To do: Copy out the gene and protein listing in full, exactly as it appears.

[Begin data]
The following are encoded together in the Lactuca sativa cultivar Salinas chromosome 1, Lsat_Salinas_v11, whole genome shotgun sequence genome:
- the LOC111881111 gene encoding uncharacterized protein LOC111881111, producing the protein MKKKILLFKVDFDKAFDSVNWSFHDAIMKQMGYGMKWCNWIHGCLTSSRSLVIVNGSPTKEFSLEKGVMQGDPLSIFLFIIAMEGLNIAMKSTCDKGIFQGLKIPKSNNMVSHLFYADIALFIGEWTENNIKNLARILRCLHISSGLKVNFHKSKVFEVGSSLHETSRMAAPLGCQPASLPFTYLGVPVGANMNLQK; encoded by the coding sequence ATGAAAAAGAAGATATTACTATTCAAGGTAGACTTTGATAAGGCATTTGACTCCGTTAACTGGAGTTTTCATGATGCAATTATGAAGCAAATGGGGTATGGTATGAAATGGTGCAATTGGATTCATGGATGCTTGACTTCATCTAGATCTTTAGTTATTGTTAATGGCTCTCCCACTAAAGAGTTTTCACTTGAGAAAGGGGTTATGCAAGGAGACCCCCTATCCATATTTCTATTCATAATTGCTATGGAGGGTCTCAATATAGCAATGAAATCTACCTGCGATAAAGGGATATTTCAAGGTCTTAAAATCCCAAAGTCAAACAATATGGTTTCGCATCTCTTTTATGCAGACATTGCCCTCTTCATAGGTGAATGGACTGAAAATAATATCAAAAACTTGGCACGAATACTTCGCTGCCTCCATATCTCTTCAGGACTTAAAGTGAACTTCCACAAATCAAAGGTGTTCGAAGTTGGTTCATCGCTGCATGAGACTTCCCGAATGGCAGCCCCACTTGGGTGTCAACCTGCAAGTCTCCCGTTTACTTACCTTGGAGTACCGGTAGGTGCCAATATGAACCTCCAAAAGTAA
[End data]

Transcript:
The following are encoded together in the Lactuca sativa cultivar Salinas chromosome 1, Lsat_Salinas_v11, whole genome shotgun sequence genome:
- the LOC111881111 gene encoding uncharacterized protein LOC111881111, producing the protein MKKKILLFKVDFDKAFDSVNWSFHDAIMKQMGYGMKWCNWIHGCLTSSRSLVIVNGSPTKEFSLEKGVMQGDPLSIFLFIIAMEGLNIAMKSTCDKGIFQGLKIPKSNNMVSHLFYADIALFIGEWTENNIKNLARILRCLHISSGLKVNFHKSKVFEVGSSLHETSRMAAPLGCQPASLPFTYLGVPVGANMNLQK; encoded by the coding sequence ATGAAAAAGAAGATATTACTATTCAAGGTAGACTTTGATAAGGCATTTGACTCCGTTAACTGGAGTTTTCATGATGCAATTATGAAGCAAATGGGGTATGGTATGAAATGGTGCAATTGGATTCATGGATGCTTGACTTCATCTAGATCTTTAGTTATTGTTAATGGCTCTCCCACTAAAGAGTTTTCACTTGAGAAAGGGGTTATGCAAGGAGACCCCCTATCCATATTTCTATTCATAATTGCTATGGAGGGTCTCAATATAGCAATGAAATCTACCTGCGATAAAGGGATATTTCAAGGTCTTAAAATCCCAAAGTCAAACAATATGGTTTCGCATCTCTTTTATGCAGACATTGCCCTCTTCATAGGTGAATGGACTGAAAATAATATCAAAAACTTGGCACGAATACTTCGCTGCCTCCATATCTCTTCAGGACTTAAAGTGAACTTCCACAAATCAAAGGTGTTCGAAGTTGGTTCATCGCTGCATGAGACTTCCCGAATGGCAGCCCCACTTGGGTGTCAACCTGCAAGTCTCCCGTTTACTTACCTTGGAGTACCGGTAGGTGCCAATATGAACCTCCAAAAGTAA